Have you ever thought about going to Antarctica?
What would you do there if you would go?
Glaciers, icebergs, penguins, white white white… something breathtaking.
Many of us would go to see and feel that things.
What else can you do there? ;-)
Alice Giles, Harpist and Head of Harp Area at the ANU (Australia’s National University).
A woman who visited Antarctica to play harp music!
- She is the first Australian professional musician who performed in Antarctica.
How good is that! :)
Alice got to Antarctica by sea after receiving an Australian Antarctic Division Arts Fellowship to travel on the “Aurora Australis” to the Mawson Base in February and March 2011.
Alice was accompanied on her journey by 2 harps, audio-visual recording equipment, and the music of past and present composers.
On her arrival she performed a musical presentation at the Mawson Base.
This fantastic event was dedicated to celebration of the Centenary of the First Australasian Antarctic Expedition.
Alice’s grandfather is Dr Cecil T. Madigan.
He was a member of the First Australasian Antarctic Expedition of 1911-1914.
The environment is one of the biggest challenges in any expedition to Antartica. For a musical journey such as this there are many unknowns to deal with:
How will the harps cope with the long sea voyage, and temperatures in Antartica?
- How difficult will tuning be?
- How will the audio-visual equipment (including electro-acoustic equipment for the large harp) withstand the travel and environment?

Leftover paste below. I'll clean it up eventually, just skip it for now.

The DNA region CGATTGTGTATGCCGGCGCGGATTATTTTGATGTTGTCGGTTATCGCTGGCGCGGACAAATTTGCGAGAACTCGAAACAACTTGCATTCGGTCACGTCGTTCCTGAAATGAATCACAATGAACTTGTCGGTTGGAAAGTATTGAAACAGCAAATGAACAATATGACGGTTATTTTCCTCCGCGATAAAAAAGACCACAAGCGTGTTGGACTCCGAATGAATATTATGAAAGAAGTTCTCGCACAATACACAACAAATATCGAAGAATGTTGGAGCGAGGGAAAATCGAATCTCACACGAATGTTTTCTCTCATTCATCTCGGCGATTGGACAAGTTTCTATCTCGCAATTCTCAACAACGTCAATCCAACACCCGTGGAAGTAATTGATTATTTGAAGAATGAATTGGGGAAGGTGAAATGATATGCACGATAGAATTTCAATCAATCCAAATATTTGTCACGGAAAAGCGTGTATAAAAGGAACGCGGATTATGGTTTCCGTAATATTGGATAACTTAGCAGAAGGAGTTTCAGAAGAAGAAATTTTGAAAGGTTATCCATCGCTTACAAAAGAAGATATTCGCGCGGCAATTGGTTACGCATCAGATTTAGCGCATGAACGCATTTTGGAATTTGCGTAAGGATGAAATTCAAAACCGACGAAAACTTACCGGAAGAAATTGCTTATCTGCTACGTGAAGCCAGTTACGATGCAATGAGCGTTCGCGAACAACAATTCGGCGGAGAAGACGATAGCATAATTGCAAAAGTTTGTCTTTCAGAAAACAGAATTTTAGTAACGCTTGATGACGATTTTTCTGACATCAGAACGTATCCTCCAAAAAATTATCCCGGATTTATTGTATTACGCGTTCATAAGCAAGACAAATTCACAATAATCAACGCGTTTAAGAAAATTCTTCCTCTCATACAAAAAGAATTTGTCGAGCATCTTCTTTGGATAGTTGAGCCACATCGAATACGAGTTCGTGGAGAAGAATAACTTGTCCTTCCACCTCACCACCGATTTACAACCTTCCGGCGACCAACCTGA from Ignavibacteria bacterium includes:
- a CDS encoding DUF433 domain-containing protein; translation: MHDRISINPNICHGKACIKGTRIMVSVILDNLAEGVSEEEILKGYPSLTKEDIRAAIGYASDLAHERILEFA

- What will the acoustics of the performance spaces available be (including lighting for video)
- Will the harps be able to go outdoors to interact with the environment?
- How will Alice play with cold fingers (or gloves)!
(source: Alice’s blog: http://aliceinantarctica.wordpress.com/)
And one of comments from the blog that impressed me:
How exciting Alice! Good luck and keep warm. My only at sea experience with the harp was in 1959 crossing the Atlantic. I performed in First Class during the voyage and was shocked at how the harp rocked away from me and then returned to press me half way to the floor. Sometimes I couldn’t reach the basses and next moment I was squashed with the weight of the harp on me! What we didn’t have to deal with was the COLD.
What can we say?
Well done, Alice! :)
Do you know other unusual things people have done in Antarctica?